- Pets and Animals
Selecting The Proper Pet Bedding
Advantages/Disadvantage of Various Materials
Whether it’s your local pet shop or a big box chain store, you can count on them to have a large and varied array of pet bedding materials. In selecting bedding the first rule should be: just because your pet’s species is pictured on the packaging doesn’t necessarily mean it’s OK to use.
The bedding material that potentially can cause some health issues is soft wood, primarily cedar and pine. Cedar is popular because its aromatic qualities help cover odors in a pet's environment, it has some insect repellent qualities, and can even kill certain moths, but it also can cause your pet to develop respiratory, liver or skin problems, or all three.
The culprit in cedar is a hydrocarbon called plicatic acid that can irritate the skin and the membranes of the eyes, nose and respiratory tract. Also, cedar has been linked to liver problems, as studies of lab animals have shown that the plicatic acid increases liver enzyme activity.
Some believe that pine shavings aren’t all that innocent, either. A hydrocarbon called abietic acid is said to cause problems similar to those caused by the plicatic acid, but the difference is that pine shavings are kiln dried which alters the effects of the abietic acid.
Certainly the anecdotal data are largely supportive of pine shavings as animal bedding. I spent two decades working at and owning feed and grain stores and, hands down, pine is the number one selling bedding for pets and livestock.
I live within an hour of 4 AZA (Association of Zoos and Aquariums) accredited zoos that come under USDA scrutiny as well, and they use pine shavings. All facilities that house animals are inspected by the government and the requirements are head shaking. For example, if you and I have some blemished produce, we cut the blemishes out and serve it. Zoos aren’t allowed to do that.
Most everybody, pet owners and pet professionals alike, agree that aspen pine, a hardwood, is safer to use because it doesn’t contain some of the naturally occurring aromatic oils that soft woods do.
You'll find that aspen pine shavings are more expensive than cedar and and conventional pine shavings, and you'll find them wherever you get pet supplies. Stores that don't specialize in pet products but have pet sections, such as grocery stores, will also usually carry aspen pine bedding.
Small animals usually do well in bedding made from recycled newspaper, which, by the way, is often recommended by veterinarians for newly declawed cats. It is highly absorbent and non-toxic.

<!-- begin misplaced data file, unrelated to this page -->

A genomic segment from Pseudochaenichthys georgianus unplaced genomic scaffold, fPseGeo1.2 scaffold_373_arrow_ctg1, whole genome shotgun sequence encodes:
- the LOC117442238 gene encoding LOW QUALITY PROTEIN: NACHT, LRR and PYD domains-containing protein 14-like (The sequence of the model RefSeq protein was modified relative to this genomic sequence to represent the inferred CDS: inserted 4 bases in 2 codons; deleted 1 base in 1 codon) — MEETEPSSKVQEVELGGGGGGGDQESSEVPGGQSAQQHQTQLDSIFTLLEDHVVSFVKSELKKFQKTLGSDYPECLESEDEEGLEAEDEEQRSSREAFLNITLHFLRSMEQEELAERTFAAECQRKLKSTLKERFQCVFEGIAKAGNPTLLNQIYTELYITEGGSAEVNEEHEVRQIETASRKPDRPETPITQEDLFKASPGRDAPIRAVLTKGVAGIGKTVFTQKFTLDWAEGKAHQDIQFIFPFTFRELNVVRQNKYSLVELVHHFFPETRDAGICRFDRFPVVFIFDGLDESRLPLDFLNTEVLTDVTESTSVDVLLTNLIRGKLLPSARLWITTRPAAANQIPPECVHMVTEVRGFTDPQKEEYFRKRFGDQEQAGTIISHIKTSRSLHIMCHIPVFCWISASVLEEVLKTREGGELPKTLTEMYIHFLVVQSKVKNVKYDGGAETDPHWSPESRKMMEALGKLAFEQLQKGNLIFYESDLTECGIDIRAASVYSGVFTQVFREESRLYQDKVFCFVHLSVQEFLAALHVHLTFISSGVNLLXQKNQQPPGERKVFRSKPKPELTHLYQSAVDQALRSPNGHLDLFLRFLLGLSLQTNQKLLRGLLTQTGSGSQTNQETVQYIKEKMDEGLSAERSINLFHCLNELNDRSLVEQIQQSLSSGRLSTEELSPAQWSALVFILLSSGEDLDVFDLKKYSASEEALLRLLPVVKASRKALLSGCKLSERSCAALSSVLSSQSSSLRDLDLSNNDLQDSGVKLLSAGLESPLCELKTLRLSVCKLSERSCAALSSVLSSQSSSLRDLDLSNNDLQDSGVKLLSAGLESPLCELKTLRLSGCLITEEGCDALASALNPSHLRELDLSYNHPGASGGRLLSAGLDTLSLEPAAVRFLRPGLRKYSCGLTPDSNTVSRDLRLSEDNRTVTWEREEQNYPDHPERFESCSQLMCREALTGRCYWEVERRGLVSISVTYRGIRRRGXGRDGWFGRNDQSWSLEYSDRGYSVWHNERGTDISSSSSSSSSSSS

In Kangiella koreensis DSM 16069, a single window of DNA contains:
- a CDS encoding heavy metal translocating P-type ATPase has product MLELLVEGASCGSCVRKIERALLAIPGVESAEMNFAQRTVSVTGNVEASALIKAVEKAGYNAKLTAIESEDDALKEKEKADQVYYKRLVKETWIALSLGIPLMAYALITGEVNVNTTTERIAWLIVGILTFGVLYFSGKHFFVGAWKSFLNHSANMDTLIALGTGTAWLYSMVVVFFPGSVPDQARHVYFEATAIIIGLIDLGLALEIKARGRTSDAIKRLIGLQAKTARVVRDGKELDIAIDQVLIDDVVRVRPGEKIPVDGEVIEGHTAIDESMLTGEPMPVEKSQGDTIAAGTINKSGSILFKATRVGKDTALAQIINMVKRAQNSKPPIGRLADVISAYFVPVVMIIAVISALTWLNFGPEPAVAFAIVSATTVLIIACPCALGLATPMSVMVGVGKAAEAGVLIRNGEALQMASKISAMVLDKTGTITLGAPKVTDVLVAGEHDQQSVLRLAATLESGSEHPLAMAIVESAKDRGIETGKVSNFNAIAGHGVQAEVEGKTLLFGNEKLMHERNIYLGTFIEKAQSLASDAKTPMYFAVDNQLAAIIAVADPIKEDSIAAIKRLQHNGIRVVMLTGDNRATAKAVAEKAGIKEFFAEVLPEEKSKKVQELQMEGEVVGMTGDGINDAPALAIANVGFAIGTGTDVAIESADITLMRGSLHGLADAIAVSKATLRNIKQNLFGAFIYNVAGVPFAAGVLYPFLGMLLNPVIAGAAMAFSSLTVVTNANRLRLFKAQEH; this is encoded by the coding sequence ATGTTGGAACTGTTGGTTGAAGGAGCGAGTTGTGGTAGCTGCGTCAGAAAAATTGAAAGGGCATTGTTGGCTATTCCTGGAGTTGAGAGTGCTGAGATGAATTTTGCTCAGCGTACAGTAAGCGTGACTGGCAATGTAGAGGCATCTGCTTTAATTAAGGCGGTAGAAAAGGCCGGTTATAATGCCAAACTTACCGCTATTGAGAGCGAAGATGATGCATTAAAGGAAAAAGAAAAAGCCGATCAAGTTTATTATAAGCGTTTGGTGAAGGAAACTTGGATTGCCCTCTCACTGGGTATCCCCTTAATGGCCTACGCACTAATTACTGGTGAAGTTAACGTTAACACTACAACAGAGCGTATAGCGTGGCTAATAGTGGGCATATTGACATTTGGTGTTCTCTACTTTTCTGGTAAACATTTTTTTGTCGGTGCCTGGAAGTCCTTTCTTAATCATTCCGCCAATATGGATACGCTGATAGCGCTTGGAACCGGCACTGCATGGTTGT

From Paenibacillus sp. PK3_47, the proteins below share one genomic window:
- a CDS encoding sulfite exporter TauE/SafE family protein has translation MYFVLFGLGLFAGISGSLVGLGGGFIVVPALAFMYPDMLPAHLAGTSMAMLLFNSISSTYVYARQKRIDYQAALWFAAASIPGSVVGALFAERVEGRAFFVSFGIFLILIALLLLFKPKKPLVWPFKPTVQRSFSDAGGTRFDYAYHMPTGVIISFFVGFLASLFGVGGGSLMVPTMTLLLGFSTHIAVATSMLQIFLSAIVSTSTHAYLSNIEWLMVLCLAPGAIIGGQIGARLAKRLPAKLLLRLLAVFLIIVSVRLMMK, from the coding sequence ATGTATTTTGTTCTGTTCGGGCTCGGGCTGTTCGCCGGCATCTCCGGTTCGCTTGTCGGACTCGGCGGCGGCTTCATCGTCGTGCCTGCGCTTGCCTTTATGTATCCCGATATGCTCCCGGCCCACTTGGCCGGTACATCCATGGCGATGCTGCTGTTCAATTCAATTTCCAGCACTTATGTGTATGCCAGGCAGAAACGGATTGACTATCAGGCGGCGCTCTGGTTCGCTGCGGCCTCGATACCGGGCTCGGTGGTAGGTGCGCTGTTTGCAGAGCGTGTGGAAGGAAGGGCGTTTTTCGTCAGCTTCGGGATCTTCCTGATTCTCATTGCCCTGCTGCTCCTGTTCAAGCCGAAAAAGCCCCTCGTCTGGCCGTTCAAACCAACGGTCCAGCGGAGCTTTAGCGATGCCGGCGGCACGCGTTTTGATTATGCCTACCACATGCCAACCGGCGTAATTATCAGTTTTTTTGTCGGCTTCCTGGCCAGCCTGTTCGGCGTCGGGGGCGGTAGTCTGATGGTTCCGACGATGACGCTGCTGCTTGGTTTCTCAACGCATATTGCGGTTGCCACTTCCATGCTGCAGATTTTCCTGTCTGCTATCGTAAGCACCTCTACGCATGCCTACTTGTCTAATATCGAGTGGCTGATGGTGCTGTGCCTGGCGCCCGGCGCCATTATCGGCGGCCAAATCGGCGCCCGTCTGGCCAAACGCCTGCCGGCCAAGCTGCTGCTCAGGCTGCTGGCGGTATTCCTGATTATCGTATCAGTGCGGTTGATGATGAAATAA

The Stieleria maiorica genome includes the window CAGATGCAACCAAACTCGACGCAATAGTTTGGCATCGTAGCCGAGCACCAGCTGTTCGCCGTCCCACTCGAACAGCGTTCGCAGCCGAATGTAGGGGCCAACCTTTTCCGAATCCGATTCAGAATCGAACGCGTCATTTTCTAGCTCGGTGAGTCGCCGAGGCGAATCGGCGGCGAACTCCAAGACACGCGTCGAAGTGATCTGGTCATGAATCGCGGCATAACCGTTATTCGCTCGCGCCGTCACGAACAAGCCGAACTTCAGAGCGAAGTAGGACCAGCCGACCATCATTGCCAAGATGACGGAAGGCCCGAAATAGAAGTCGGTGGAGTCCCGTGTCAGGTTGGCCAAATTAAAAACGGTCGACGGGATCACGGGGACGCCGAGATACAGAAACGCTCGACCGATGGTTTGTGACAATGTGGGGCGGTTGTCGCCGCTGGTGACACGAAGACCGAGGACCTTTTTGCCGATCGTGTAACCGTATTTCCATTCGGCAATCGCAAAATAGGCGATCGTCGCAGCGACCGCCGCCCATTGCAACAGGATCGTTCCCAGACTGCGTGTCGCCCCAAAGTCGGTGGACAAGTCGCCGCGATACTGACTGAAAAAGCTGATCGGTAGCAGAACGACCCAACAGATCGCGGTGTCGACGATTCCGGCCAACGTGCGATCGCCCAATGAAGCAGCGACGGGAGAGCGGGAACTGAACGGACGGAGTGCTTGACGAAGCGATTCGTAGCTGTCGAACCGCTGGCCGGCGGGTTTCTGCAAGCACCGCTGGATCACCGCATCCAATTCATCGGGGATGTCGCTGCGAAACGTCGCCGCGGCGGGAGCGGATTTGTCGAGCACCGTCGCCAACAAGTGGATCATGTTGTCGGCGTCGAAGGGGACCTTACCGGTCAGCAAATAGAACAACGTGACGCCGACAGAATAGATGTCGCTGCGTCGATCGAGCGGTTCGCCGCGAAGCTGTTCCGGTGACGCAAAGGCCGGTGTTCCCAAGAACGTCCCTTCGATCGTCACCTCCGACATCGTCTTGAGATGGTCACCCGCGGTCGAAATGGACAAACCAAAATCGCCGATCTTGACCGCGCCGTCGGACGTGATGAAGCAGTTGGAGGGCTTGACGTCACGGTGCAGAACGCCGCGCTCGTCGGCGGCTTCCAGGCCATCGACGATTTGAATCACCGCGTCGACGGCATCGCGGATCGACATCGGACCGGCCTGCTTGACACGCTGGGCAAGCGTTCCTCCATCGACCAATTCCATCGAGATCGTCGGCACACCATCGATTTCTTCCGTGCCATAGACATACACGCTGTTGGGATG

Should the pet ingest some, it will likely pass through the digestive tract as added fiber; sort of like the powdered cellulose used in some dog and cat foods. The recycled newspaper bedding comes in various forms, such as pelleted or shredded.
Corn cob, another non-toxic bedding, enjoys some popularity with caged bird owners. The problem with corn cob is that you have to maintain it regularly because when it gets wet, it can produce mold, which is a neurotoxin.
During the winter months the best bedding in a dog house is straw. Shavings, being absorbent, quickly turn into a frozen mattress because of moisture the dog brings in and because of moisture from his breath.
Hay, aside from being extremely dusty, is not as good an insulator as straw. Straw, being hollow (similar to a polar bear’s fur), is an excellent insulator, and not nearly as dusty as hay. The polar bear's hollow fur provides insulation (and buoyancy).
So, the bottom line is, it's pretty much a craps shoot. Veterinarians will probably tell you that, yes, there have been health problems believed to be caused by wood shavings, but they’ll also probably admit that most of their clients use wood shavings without problems.
If your pets are in wood shavings, watch for indigestion, loss of appetite and diarrhea (which can be symptoms of liver problems), runny eyes and noses, skin lesions and coughing. If those symptoms appear, you should change the bedding type and make an appointment with your vet.
What About The Dog House
Owners who live in a region where the winters are cold want to be sure their dog is comfortable during the time it spends in its outdoor dog house. Keep in mind that most dogs other than short haired breeds are naturally adapted to tolerate winter's cold temperatures a lot better than we mere humans are. In the fall, just as most wild animals do, dogs will grow a thicker winter coat, and will shed it in spring.
But if they're lying on the floor of the dog house, they need a substrate that will provide comfort and insulation from the cold. The first things most people think of are blankets, pillows, or towels.
The problem with those choices is that moisture the dog brings in from the outside will be absorbed, resulting in the dog lying on a frozen mattress. Even his breath condensing on the surface creates that situation.
For my money, the best substrate is straw. Being hollow, it works on the same principle as a polar bear's fur, trapping air and creating an insulating layer between the cold, damp floor and the dog. It also provides a measure of comfort.
I wouldn't use hay. It doesn't have the insulating power that straw does, and it can be dusty. The seed heads in certain varieties of hay create debris that can cause respiratory issues for the dog.